What We Are Reading Today: Empires of the Weak by J. C. Sharman
New book demonstrates that the rise of the West was an exception in the prevailing world order.
Updated 19 January 2019
What accounts for the rise of the state, the creation of the first global system, and the dominance of the West? The conventional answer asserts that superior technology, tactics, and institutions forged by Darwinian military competition gave Europeans a decisive advantage in war over other civilizations.
In contrast, Empires of the Weak argues that Europeans actually had no general military superiority in the early modern era. J.C. Sharman shows instead that European expansion from the late 15th to the late 18th centuries is better explained by deference to strong Asian and African polities, diseases in the Americas, and maritime supremacy earned by default because local land-oriented polities were largely indifferent to war and trade at sea. Europeans were overawed by the mighty Eastern empires of the day, says a review on the Princeton University Press website.
Bringing a revisionist perspective to the idea that Europe ruled the world due to military dominance, Empires of the Weak demonstrates that the rise of the West was an exception in the prevailing world order.
Contemporary Emirati artist Ebtisam Abdulaziz mixes maths with art
Contemporary Emirati artist Ebtisam Abdulaziz is set to unveil her latest mathematics-inspired piece for the UAE’s Al-Burda Endowment exhibition
The Al-Burda Endowment exhibition will showcase the work of 10 selected artists awarded the grant in 2018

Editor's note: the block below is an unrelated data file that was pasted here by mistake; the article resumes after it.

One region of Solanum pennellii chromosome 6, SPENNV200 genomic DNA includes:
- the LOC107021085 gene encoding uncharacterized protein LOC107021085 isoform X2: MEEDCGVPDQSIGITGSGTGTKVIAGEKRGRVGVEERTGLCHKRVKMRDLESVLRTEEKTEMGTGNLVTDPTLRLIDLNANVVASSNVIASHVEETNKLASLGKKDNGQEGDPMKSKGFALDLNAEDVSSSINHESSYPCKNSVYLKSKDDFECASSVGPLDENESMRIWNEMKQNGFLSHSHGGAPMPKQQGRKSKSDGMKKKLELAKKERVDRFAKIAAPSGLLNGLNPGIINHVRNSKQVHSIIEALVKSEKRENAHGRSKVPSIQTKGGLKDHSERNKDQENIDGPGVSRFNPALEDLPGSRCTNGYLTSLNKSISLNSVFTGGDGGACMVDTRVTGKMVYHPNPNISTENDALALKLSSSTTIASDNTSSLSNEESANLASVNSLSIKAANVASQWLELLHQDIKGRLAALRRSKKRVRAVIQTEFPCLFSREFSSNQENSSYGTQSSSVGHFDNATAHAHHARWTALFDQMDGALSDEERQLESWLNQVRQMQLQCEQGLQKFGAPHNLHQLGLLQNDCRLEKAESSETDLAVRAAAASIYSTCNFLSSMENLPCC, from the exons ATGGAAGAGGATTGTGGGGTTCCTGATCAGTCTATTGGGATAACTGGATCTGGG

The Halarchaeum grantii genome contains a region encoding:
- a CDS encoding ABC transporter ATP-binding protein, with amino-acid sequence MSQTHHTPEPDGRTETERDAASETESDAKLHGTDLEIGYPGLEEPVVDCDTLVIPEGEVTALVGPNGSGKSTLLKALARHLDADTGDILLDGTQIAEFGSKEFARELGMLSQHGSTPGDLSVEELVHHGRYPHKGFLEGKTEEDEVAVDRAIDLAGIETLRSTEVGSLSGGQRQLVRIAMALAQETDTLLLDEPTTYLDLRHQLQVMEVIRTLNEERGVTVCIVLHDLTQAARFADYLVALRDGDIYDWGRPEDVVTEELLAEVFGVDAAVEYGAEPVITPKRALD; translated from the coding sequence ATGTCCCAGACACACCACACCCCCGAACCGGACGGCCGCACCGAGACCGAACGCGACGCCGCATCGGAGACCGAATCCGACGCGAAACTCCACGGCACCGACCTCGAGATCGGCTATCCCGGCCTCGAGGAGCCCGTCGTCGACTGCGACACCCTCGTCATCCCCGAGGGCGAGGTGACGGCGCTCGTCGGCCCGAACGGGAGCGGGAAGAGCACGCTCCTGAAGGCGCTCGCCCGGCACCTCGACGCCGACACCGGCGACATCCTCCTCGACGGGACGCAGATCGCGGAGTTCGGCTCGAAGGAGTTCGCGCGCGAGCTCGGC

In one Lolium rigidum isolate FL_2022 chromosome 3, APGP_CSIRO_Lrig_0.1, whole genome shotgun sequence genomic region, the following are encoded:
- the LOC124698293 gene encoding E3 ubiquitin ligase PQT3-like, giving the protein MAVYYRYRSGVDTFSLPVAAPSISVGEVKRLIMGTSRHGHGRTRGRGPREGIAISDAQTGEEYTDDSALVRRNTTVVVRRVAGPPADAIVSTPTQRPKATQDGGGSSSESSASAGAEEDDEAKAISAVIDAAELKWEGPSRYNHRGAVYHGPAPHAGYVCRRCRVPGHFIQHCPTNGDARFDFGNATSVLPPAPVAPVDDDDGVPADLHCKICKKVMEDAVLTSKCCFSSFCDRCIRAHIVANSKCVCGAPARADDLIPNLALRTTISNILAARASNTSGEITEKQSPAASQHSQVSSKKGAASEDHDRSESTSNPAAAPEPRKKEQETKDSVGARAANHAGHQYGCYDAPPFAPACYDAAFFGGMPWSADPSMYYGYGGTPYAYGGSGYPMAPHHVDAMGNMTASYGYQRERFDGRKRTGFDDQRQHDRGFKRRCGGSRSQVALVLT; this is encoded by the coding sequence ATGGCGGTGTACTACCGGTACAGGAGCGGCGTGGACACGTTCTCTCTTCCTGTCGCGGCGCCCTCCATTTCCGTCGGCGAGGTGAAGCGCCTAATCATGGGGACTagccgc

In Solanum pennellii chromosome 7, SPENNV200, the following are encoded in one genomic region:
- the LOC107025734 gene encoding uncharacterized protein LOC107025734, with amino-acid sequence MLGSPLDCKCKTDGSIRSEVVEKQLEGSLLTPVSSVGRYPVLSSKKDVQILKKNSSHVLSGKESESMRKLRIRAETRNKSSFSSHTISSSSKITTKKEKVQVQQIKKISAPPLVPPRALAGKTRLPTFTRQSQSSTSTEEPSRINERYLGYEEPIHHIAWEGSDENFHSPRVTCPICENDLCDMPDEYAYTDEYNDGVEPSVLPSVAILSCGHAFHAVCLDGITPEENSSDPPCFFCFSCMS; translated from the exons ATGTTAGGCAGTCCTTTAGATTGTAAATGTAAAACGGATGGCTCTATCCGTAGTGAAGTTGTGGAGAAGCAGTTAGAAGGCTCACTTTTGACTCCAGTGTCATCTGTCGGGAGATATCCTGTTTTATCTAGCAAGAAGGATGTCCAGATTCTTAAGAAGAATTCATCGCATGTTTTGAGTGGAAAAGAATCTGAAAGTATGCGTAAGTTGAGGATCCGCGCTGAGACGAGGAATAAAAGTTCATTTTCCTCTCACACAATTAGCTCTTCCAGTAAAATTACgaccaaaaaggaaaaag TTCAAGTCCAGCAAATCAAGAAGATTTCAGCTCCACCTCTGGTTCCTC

Updated 17 November 2019
DUBAI: Contemporary Emirati artist Ebtisam Abdulaziz is set to unveil her latest mathematics-inspired piece for the UAE’s Al-Burda Endowment exhibition — organized by the UAE Ministry of Culture and Knowledge Development — on Nov. 21.
Abdulaziz, who often explores issues of identity and culture through her work, spoke to Arab News about her latest project and her path toward becoming an artist.
“Unfortunately, when I finished high school, I couldn’t get the chance to study art since there were no art colleges in the UAE. I decided to get a degree in mathematics because it is an interesting subject to me, as I believe art and maths are connected with each other,” the artist, whose work was exhibited as part of the UAE Pavilion at the 53rd Venice Biennale, said.
In 1999, she kicked off a career in the arts and hasn’t looked back since. The artist works in a variety of mediums, including installations, performance pieces and works on paper, all of which explore “human nature, culture, religion… and the workings of the human brain,” according to the artist.
“There is a connection between art and maths,” she added, explaining the link between her two passions. “I merged the two parts of my brain to get ideas and (build on this) mixture between art and maths.”
The Al-Burda Endowment exhibition will showcase the work of 10 selected artists awarded the grant in 2018 and Abdulaziz is particularly excited about her new piece.
“My piece for Al-Burda is a dream come true. I had this idea of making a huge installation work that involves maths, geometry and Islamic patterns. The idea… started from just a sketch… to a big acrylic painting on canvas and now it has become a 3-D work.”
The optical illusion-style work is almost trippy to look at due to its accordion-style surface and multitude of bright, block-printed colors and that boldness is also visible in her advice to budding Emirati artists.
“My advice to them is to go for it, think big, go crazy with your art. It is who you are, it is your way to express yourself,” she said.